Number 2123.—November 22, 2023
Dear Unknown Friends:
We continue to serialize Eli Siegel’s 1970 lecture The Poetic Trinity; or, Poetry—Whence, How, Whither? There is in it his might as literary critic and also his beautiful ease and sense of everydayness—his feeling for the very real lives of people.
As to the title: The Whence, he explained, is what poetry comes from, its source. How is the way poetry shows itself. And Whither is poetry’s purpose, what it’s going for.
As I described in our previous issue, Mr. Siegel is using, as a beginning text, essays by George Moir (1800–70). Moir wrote them for the 7th edition of the Encyclopedia Britannica, and they were also published in a book of 1839 titled Poetry, Modern Romance, and Rhetoric.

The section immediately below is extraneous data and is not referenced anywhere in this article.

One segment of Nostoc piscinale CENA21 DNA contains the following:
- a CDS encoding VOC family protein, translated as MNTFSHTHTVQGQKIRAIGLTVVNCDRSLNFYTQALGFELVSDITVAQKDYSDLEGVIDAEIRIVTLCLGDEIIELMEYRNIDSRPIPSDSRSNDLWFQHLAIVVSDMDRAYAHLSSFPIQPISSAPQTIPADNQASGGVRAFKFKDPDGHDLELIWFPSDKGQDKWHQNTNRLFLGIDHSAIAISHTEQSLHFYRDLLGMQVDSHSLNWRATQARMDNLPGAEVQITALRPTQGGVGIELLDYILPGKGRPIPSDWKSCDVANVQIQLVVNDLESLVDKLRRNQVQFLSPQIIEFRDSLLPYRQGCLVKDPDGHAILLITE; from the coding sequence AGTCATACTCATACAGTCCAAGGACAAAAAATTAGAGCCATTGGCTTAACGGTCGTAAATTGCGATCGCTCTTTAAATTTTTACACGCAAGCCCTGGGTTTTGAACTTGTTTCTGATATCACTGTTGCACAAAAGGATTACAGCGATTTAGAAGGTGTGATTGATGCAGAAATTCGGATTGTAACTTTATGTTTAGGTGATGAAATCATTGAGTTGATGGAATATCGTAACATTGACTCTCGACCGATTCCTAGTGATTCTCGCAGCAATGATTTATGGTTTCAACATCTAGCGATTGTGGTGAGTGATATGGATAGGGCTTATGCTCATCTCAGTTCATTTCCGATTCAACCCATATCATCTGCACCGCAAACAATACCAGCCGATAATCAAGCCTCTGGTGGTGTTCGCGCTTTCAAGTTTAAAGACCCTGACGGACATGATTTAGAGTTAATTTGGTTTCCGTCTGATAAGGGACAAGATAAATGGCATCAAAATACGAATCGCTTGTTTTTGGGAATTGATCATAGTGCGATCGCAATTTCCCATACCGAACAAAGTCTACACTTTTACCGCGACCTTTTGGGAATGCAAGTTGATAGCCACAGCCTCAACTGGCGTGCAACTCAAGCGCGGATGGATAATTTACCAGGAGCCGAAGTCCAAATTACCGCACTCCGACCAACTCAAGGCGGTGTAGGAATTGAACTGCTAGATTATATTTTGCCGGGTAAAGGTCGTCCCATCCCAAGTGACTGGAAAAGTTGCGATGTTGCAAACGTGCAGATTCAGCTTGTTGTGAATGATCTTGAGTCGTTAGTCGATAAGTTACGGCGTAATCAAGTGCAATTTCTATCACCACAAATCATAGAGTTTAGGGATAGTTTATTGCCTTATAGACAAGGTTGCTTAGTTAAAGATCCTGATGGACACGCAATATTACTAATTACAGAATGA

What Is Here
There is so much in this third section of the lecture. As it begins, we are in the 6th century bce or so, with Greek lyric poetry, including Sappho. Then there’s a looking back to some 300 years earlier, and Homer. And there is Virgil, about eight centuries after Homer. There is a discussion of how love was seen, and how the feeling about love, the writing about love, changed….Read more
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